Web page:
The audit of the returns of this tax requires the usual examination of production and sales records and the evidence relied upon to support claims for exemption, refund, or credit.

The actual cost of collecting this tax has never been separated by the Bureau from the average cost of collecting taxes generally, but it is considered this tax is one of the easiest and cheapest to collect of all the taxes now in effect.

To remedy the inequity discussed above, it is recommended that subsections (a) and (b) of section 606 of the Revenue Act of 1932 be amended to read as follows:

(a) Automobile truck chassis, automobile truck bodies, automobile trailer chassis, truck bodies for automobile trailers, and tractors (except agricultural tractors), including in each case parts of accessories therefor, sold on or in connection therewith or with the sale thereof, 2 per centum. A sale of an automobile truck shall, for the purposes of this subsection, be considered to be a sale of the chassis and of the body.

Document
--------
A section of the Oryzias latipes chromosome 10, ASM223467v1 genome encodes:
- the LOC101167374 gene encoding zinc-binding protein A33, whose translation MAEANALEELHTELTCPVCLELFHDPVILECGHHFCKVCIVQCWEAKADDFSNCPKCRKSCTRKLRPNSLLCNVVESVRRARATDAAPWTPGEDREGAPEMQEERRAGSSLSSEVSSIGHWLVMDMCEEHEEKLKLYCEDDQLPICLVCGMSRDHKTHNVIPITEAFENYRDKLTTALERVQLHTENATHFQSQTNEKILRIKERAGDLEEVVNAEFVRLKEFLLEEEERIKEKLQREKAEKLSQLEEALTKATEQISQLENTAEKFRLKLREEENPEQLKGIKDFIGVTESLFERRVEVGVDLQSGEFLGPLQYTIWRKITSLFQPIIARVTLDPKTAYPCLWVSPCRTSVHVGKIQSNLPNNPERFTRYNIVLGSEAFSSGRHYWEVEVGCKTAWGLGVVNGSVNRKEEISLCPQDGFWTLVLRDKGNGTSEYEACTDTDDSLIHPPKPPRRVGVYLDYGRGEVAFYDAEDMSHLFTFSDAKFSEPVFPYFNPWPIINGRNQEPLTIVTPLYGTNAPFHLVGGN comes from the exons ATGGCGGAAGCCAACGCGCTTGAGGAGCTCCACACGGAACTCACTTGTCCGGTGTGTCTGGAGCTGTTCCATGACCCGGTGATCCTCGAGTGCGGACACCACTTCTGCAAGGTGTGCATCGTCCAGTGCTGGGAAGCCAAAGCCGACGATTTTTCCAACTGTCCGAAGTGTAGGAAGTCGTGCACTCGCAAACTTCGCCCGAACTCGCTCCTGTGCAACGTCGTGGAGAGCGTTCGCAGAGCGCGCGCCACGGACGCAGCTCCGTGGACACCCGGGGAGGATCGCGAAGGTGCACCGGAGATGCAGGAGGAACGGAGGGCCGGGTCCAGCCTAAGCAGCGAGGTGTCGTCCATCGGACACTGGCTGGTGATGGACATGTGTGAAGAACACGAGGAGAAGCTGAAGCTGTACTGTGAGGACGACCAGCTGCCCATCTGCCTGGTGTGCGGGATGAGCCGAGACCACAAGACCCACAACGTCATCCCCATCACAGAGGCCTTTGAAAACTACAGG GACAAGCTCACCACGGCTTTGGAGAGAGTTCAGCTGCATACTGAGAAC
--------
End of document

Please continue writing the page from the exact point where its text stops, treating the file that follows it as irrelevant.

(b) Other automobile chassis and bodies, including passenger bodies for automobile trailers, and motorcycles (including in each case parts or accessories therefor sold on or in connection therewith or with the sale thereof) except agricultural tractors, 3 per centum. A sale of an automobile shall, for the purposes of this subsection, be considered to be a sale of the chassis and of the body.

It is estimated that such a change would produce additional tax of approximately $260,000.00 per year.